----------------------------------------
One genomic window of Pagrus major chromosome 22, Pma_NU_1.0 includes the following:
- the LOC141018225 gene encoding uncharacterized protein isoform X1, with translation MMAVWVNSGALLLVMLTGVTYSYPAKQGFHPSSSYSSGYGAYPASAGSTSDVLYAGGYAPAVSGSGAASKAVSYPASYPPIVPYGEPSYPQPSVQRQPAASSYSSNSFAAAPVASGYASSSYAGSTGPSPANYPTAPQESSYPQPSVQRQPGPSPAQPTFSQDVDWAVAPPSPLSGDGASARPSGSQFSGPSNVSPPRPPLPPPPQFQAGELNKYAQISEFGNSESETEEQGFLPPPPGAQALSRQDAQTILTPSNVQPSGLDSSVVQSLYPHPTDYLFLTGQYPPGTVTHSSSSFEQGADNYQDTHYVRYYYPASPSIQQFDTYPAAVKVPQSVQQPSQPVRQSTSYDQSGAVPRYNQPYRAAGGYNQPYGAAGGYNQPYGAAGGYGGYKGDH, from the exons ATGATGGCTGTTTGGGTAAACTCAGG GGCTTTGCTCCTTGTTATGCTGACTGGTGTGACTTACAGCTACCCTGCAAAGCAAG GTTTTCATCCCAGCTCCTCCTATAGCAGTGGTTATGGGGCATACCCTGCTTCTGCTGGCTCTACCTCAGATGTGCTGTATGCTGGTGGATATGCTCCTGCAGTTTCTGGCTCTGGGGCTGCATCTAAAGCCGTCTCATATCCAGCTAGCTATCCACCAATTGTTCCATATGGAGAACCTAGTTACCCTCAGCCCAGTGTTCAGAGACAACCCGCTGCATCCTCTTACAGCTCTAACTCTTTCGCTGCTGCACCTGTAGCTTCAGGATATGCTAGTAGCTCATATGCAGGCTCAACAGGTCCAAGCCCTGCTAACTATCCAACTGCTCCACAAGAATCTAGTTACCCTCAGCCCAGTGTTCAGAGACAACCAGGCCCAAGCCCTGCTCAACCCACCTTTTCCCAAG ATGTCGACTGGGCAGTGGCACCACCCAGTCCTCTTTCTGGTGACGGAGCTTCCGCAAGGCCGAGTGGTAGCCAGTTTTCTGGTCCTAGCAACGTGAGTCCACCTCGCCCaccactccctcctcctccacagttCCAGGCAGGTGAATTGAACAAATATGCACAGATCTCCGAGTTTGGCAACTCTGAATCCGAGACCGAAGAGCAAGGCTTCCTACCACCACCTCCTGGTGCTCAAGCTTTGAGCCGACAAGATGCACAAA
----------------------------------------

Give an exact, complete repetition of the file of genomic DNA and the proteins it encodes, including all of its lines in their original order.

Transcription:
One genomic window of Pagrus major chromosome 22, Pma_NU_1.0 includes the following:
- the LOC141018225 gene encoding uncharacterized protein isoform X1, with translation MMAVWVNSGALLLVMLTGVTYSYPAKQGFHPSSSYSSGYGAYPASAGSTSDVLYAGGYAPAVSGSGAASKAVSYPASYPPIVPYGEPSYPQPSVQRQPAASSYSSNSFAAAPVASGYASSSYAGSTGPSPANYPTAPQESSYPQPSVQRQPGPSPAQPTFSQDVDWAVAPPSPLSGDGASARPSGSQFSGPSNVSPPRPPLPPPPQFQAGELNKYAQISEFGNSESETEEQGFLPPPPGAQALSRQDAQTILTPSNVQPSGLDSSVVQSLYPHPTDYLFLTGQYPPGTVTHSSSSFEQGADNYQDTHYVRYYYPASPSIQQFDTYPAAVKVPQSVQQPSQPVRQSTSYDQSGAVPRYNQPYRAAGGYNQPYGAAGGYNQPYGAAGGYGGYKGDH, from the exons ATGATGGCTGTTTGGGTAAACTCAGG GGCTTTGCTCCTTGTTATGCTGACTGGTGTGACTTACAGCTACCCTGCAAAGCAAG GTTTTCATCCCAGCTCCTCCTATAGCAGTGGTTATGGGGCATACCCTGCTTCTGCTGGCTCTACCTCAGATGTGCTGTATGCTGGTGGATATGCTCCTGCAGTTTCTGGCTCTGGGGCTGCATCTAAAGCCGTCTCATATCCAGCTAGCTATCCACCAATTGTTCCATATGGAGAACCTAGTTACCCTCAGCCCAGTGTTCAGAGACAACCCGCTGCATCCTCTTACAGCTCTAACTCTTTCGCTGCTGCACCTGTAGCTTCAGGATATGCTAGTAGCTCATATGCAGGCTCAACAGGTCCAAGCCCTGCTAACTATCCAACTGCTCCACAAGAATCTAGTTACCCTCAGCCCAGTGTTCAGAGACAACCAGGCCCAAGCCCTGCTCAACCCACCTTTTCCCAAG ATGTCGACTGGGCAGTGGCACCACCCAGTCCTCTTTCTGGTGACGGAGCTTCCGCAAGGCCGAGTGGTAGCCAGTTTTCTGGTCCTAGCAACGTGAGTCCACCTCGCCCaccactccctcctcctccacagttCCAGGCAGGTGAATTGAACAAATATGCACAGATCTCCGAGTTTGGCAACTCTGAATCCGAGACCGAAGAGCAAGGCTTCCTACCACCACCTCCTGGTGCTCAAGCTTTGAGCCGACAAGATGCACAAA